The implicit distinction made by Netzer, who began his career as an acclaimed artist for both Marvel and DC, is worth bearing in mind by those who disdain superhero comics generally—on the one hand, we have a genre with a rich tradition and resonant themes, and, on the other, we have those business entities that currently control its best-known commercial assets. In short, we conflate the two at our own peril—there are superheroes as figures of cultural resonance… and there are superheroes as branded assets controlled and promoted by corporate media (which are often accused of using comics as a mere R&D division for films, games, and so on).
Indeed, Netzer takes a long view, part of a school of thought that sees the superhero archetype as having originated long, long ago and holding an appeal far deeper than this month’s hottest multiplex flick or videogame. He explained it to me like this: “Perhaps the least-known or understood aspect of the superhero mythology in modern culture is the tangible metaphor that it alludes to about our very human state and the discernible hazards our evolving civilization faces. Creators who nourish superhero mythology draw inspiration from both the splendor and the peril they perceive simultaneously in their own real world.”
Concurring about the real-world relevancy of superheroes is Fingeroth, author of Superman on the Couch: What Superheroes Really Tell Us About Ourselves and Our Society (Continuum, 978-0-8264-1540-0). When I asked him to name something that non-comics readers might not know about the genre, he responded, “They might not understand how much the superhero is the product of an immigrant sensibility, grown out of the streets and public schools of New York in the early and [mid-twentieth century]” (see the potential History/Social Studies curricular connection here?). Obviously, however, the genre is not just of interest to cultural historians, but rather remains compelling to readers who come for the action and remain for the latent, and powerful, thematic material. According to Fingeroth, superhero comics often “deal directly and metaphorically with issues of the day, and some portray violence and sexuality in extreme ways. The upside of this is that serious topics can also be addressed in dramatic, yet non-titillating, ways.”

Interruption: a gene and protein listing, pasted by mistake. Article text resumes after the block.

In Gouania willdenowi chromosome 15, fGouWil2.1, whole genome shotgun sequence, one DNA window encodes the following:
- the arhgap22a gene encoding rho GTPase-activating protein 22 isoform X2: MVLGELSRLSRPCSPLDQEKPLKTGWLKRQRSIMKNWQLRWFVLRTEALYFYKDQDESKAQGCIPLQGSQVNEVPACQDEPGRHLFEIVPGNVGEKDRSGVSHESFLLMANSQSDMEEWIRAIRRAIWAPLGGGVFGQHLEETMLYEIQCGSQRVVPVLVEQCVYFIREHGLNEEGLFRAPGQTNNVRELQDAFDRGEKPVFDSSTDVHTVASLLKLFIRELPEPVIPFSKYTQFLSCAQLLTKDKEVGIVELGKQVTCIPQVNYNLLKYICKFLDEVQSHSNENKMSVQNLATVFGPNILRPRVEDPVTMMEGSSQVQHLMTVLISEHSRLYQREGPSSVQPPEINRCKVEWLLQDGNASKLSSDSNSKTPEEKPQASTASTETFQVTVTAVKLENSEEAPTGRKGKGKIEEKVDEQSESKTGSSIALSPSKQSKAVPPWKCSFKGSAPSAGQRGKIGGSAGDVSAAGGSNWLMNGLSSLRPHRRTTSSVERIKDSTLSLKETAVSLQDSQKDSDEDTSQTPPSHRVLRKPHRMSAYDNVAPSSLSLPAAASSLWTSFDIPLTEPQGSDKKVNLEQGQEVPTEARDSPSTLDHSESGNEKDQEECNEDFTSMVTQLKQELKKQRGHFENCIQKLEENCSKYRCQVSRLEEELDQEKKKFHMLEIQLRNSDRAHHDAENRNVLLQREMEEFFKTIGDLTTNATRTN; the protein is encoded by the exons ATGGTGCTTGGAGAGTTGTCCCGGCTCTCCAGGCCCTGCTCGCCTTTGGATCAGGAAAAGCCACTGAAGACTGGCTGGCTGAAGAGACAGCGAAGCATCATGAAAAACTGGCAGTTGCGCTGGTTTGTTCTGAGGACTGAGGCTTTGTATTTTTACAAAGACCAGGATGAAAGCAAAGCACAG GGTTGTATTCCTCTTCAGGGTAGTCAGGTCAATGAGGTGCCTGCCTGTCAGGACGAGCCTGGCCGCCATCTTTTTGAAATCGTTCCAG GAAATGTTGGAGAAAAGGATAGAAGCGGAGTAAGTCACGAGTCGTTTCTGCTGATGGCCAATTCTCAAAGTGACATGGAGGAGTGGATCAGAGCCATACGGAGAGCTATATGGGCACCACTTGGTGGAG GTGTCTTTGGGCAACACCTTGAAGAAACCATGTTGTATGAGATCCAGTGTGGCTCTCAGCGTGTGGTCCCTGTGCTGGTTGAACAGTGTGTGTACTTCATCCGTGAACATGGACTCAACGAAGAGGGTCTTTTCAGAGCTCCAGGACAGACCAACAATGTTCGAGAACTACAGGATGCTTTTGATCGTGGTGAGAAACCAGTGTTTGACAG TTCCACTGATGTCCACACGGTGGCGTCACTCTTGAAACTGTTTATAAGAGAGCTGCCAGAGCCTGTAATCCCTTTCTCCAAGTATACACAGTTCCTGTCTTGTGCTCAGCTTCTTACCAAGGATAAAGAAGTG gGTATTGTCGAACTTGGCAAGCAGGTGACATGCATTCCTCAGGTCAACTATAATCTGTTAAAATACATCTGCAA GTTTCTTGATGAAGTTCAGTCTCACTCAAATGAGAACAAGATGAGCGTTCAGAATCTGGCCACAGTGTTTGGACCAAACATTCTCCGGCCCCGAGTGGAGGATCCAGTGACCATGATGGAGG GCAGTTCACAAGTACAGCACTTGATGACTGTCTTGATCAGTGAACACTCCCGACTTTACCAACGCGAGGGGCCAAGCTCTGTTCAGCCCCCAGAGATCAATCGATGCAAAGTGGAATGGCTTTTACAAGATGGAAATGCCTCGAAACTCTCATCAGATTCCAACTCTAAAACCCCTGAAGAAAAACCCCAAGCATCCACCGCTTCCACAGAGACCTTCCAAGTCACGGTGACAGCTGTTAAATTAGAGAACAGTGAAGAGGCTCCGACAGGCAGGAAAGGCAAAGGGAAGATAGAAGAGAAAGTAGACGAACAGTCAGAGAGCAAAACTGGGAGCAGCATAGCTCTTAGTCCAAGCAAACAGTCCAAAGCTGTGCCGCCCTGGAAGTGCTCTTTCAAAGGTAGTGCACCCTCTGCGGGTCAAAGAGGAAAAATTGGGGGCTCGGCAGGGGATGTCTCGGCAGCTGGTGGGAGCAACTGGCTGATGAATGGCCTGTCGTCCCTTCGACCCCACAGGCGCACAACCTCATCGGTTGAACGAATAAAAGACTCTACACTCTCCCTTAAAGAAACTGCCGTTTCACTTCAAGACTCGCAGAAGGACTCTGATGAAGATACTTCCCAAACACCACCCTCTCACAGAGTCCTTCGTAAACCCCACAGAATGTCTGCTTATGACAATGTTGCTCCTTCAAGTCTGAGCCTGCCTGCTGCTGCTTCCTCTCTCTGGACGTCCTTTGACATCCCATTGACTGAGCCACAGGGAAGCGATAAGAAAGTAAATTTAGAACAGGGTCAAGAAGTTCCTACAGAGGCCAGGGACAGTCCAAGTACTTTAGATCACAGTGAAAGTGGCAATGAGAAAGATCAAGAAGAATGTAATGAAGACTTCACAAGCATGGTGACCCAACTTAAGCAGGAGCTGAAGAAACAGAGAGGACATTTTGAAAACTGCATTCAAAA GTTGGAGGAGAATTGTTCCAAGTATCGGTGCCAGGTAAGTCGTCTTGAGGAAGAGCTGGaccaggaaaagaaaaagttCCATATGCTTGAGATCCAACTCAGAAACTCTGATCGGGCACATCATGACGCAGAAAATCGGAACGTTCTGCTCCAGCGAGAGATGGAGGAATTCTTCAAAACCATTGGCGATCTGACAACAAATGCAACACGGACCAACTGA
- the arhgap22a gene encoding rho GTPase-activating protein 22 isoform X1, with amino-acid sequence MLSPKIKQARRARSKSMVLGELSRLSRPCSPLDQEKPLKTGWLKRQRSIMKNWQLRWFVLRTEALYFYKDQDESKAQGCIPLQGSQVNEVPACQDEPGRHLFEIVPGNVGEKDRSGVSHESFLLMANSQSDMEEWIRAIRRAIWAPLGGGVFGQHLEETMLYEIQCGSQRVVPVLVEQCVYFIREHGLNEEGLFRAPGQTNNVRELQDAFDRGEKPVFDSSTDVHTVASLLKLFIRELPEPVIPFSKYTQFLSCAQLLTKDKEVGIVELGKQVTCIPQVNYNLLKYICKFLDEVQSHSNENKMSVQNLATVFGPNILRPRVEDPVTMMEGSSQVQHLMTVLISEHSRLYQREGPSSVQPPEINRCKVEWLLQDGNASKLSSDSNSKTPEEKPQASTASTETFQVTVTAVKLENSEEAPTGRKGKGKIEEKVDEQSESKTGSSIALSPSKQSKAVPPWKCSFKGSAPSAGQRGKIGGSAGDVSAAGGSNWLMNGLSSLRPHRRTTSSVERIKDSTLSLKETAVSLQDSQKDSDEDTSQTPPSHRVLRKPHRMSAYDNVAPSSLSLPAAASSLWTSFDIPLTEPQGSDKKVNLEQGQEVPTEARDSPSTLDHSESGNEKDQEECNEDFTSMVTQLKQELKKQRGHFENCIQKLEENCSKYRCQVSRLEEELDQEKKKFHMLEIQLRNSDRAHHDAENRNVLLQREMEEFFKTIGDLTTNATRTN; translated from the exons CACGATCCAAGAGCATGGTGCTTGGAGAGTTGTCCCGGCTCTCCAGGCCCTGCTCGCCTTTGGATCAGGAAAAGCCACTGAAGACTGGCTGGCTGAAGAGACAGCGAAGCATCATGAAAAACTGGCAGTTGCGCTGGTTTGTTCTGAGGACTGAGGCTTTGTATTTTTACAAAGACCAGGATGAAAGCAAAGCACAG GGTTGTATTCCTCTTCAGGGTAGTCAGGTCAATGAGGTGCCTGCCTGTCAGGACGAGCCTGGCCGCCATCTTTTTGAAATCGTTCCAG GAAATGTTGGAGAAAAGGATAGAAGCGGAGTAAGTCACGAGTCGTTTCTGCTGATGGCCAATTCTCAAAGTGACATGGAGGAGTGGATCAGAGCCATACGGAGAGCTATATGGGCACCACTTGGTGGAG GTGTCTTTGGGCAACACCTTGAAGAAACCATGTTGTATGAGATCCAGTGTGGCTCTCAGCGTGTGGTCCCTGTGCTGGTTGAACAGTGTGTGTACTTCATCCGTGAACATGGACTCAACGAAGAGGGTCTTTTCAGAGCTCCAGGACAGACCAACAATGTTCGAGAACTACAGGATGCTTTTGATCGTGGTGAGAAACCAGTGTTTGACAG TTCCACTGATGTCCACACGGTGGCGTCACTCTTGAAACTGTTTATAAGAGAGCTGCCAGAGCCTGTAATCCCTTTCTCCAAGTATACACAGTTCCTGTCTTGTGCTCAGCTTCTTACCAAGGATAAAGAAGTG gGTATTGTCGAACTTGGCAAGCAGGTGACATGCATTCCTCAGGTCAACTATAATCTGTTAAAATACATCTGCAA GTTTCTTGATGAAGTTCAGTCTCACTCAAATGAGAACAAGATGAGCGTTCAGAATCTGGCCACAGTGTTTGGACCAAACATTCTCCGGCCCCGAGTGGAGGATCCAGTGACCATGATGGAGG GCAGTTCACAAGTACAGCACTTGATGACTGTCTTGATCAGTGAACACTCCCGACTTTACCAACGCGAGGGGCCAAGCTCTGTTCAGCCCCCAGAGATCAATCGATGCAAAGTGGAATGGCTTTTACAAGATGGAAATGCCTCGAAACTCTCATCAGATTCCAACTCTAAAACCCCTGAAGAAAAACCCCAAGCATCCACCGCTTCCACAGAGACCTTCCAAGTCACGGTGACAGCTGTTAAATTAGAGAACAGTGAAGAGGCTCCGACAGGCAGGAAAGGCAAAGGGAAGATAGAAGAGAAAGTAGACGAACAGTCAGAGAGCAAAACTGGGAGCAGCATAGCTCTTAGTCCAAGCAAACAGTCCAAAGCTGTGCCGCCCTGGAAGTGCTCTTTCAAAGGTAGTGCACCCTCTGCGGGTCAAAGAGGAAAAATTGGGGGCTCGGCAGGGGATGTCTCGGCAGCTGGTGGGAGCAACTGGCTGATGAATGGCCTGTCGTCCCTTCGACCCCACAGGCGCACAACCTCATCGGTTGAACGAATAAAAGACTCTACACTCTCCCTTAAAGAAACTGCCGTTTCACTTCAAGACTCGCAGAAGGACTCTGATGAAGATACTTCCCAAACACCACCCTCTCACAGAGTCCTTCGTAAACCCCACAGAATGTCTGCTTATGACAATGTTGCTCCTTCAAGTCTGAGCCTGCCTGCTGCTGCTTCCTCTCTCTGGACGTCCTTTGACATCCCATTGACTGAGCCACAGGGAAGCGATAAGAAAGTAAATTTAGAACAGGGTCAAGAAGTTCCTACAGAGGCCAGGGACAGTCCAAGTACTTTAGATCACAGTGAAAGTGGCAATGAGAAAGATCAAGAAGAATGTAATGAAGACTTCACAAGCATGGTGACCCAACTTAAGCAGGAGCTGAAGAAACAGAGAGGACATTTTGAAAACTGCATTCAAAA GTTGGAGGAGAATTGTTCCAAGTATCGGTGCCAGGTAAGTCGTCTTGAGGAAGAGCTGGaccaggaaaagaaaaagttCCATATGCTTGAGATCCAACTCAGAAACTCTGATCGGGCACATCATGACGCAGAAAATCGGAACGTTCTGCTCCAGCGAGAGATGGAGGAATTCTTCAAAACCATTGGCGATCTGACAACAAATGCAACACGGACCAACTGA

Agreed—and I guess my assent here, and incipient enthusiasm, means that I’m slowly overcoming my personal fatigue.
Still, if the public perceives that it can find these same themes just as easily in screen media, does that leave corporate publishing with little more to do than cheerlead from the sidelines or occasionally kill off characters in quasi-publicity stunts? If so, we’ve reached an interesting historical moment, with the genre being more vital than ever to the culture at large, but remaining a reactionary force in the very medium that spawned it.